Off-label use of vaccines

Volume 35, Issue 18, Pages 2279-2530 (25 April 2017)

Off-label use of vaccines
Review Article
Pages 2329-2337
Pieter Neels, James Southern, Jon Abramson, Philippe Duclos, Joachim Hombach, Melanie Marti, Alanna Fitzgerald-Husek, Jacqueline Fournier-Caruana, Germaine Hanquet
This article reviews the off-label recommendations and use of vaccines, and focuses on the differences between the labelled instructions on how to use the vaccine as approved by the regulatory authorities (or “label”1), and the recommendations for use issued by public health advisory bodies at national and international levels. Differences between public health recommendations and the product label regarding the vaccine use can lead to confusion at the level of vaccinators and vaccinees and possibly result in lower compliance with national vaccination schedules. In particular, in many countries, the label may contain regulatory restrictions and warnings against vaccination of specific population groups (e.g. pregnant women) due to a lack of evidence of safety from controlled trials at the time of initial licensure of the vaccine, while public health authorities may recommend the same vaccine for that group, based on additional post-marketing data and benefit risk analyses.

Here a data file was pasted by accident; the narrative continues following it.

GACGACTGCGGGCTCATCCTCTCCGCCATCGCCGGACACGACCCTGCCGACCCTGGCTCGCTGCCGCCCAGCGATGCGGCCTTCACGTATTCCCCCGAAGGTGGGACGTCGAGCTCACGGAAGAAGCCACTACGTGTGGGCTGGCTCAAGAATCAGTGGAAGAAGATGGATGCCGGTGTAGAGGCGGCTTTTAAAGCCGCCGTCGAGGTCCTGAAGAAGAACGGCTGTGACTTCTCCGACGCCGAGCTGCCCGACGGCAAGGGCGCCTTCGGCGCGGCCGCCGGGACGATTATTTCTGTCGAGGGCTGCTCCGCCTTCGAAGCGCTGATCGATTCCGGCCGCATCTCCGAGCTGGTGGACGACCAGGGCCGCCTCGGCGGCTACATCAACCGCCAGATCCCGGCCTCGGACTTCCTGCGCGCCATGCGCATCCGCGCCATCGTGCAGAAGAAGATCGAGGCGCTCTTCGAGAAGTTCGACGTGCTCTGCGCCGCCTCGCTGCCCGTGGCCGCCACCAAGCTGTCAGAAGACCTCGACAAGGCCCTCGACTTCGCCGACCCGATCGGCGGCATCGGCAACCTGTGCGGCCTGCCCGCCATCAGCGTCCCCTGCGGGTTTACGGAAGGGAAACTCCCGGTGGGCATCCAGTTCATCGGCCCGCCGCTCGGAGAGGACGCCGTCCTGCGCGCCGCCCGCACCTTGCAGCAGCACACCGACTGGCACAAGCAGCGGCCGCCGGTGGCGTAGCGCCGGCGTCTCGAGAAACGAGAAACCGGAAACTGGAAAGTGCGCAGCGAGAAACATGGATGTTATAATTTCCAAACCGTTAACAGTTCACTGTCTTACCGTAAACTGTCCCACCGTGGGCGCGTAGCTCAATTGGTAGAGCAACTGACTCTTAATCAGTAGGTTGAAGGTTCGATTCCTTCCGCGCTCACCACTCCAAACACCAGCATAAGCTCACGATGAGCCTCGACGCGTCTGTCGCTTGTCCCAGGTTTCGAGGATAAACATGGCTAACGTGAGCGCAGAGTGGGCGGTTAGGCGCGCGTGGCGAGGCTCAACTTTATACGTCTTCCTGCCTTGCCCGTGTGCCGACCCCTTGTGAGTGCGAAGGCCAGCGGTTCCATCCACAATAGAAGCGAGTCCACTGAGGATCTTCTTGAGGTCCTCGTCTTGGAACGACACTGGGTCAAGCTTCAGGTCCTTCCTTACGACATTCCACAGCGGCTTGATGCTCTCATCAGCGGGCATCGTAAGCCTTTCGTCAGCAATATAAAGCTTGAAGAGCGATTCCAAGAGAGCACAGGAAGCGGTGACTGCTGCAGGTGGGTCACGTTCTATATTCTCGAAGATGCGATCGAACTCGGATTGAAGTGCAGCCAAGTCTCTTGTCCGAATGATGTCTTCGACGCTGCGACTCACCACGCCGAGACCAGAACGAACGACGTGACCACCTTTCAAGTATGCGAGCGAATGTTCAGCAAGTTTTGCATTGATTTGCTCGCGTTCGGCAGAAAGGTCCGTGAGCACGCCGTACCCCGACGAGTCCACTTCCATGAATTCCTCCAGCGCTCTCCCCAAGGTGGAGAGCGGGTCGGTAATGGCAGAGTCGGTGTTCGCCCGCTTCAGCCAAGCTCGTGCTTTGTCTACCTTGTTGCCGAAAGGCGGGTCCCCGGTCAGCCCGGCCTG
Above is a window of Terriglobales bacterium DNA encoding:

We provide an overview of the different responsibilities between regulatory authorities and public health advisory bodies, and the rationale for off-label use2 of vaccines, the challenges involved based on the impact of off-label use in real-life. We propose to reduce off-label use of vaccines by requiring the manufacturer to regularly adapt the label as much as possible to the public health needs as supported by new evidence. This would require manufacturers to collect and report post-marketing data, communicate them to all stakeholders and regulators to extrapolate existing evidence (when acceptable) to other groups or to other brands of a vaccine (class effect3). Regulatory authorities have a key role to play by requesting additional post-marketing data, e.g. in specific target groups. When public health recommendations for vaccine use that are outside labelled indications are considered necessary, good communication between regulatory bodies, public health authorities, companies and health care providers or vaccinators is crucial. Recommendations as well as labels and label changes should be evidence-based. The rationale for the discrepancy and the recommended off-label use of a vaccine should be communicated to providers.